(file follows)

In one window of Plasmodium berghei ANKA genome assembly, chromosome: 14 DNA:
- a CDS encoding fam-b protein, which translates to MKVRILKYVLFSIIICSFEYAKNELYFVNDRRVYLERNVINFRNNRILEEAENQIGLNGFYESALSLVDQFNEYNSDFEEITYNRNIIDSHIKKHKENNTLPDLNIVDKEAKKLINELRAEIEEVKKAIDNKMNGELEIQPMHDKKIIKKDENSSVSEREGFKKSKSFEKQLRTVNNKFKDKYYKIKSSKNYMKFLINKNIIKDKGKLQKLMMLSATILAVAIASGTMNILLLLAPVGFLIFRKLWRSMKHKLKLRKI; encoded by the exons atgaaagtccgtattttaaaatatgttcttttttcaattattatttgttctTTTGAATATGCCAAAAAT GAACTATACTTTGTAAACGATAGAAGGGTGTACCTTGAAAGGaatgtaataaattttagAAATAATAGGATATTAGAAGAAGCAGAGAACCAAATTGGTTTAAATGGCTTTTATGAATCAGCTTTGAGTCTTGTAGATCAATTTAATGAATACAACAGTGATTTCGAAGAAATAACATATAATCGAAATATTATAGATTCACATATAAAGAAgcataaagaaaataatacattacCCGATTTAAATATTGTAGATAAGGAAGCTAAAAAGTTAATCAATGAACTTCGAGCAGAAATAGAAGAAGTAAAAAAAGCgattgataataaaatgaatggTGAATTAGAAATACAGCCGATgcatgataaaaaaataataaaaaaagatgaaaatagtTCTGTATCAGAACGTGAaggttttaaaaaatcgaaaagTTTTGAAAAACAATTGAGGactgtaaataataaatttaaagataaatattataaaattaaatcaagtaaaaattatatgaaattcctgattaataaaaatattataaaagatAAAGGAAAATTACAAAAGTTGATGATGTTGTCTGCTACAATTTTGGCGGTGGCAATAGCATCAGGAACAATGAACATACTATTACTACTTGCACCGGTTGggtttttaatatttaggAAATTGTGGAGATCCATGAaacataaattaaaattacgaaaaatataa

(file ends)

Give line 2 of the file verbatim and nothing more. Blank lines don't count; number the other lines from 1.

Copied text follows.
- a CDS encoding fam-b protein, which translates to MKVRILKYVLFSIIICSFEYAKNELYFVNDRRVYLERNVINFRNNRILEEAENQIGLNGFYESALSLVDQFNEYNSDFEEITYNRNIIDSHIKKHKENNTLPDLNIVDKEAKKLINELRAEIEEVKKAIDNKMNGELEIQPMHDKKIIKKDENSSVSEREGFKKSKSFEKQLRTVNNKFKDKYYKIKSSKNYMKFLINKNIIKDKGKLQKLMMLSATILAVAIASGTMNILLLLAPVGFLIFRKLWRSMKHKLKLRKI; encoded by the exons atgaaagtccgtattttaaaatatgttcttttttcaattattatttgttctTTTGAATATGCCAAAAAT GAACTATACTTTGTAAACGATAGAAGGGTGTACCTTGAAAGGaatgtaataaattttagAAATAATAGGATATTAGAAGAAGCAGAGAACCAAATTGGTTTAAATGGCTTTTATGAATCAGCTTTGAGTCTTGTAGATCAATTTAATGAATACAACAGTGATTTCGAAGAAATAACATATAATCGAAATATTATAGATTCACATATAAAGAAgcataaagaaaataatacattacCCGATTTAAATATTGTAGATAAGGAAGCTAAAAAGTTAATCAATGAACTTCGAGCAGAAATAGAAGAAGTAAAAAAAGCgattgataataaaatgaatggTGAATTAGAAATACAGCCGATgcatgataaaaaaataataaaaaaagatgaaaatagtTCTGTATCAGAACGTGAaggttttaaaaaatcgaaaagTTTTGAAAAACAATTGAGGactgtaaataataaatttaaagataaatattataaaattaaatcaagtaaaaattatatgaaattcctgattaataaaaatattataaaagatAAAGGAAAATTACAAAAGTTGATGATGTTGTCTGCTACAATTTTGGCGGTGGCAATAGCATCAGGAACAATGAACATACTATTACTACTTGCACCGGTTGggtttttaatatttaggAAATTGTGGAGATCCATGAaacataaattaaaattacgaaaaatataa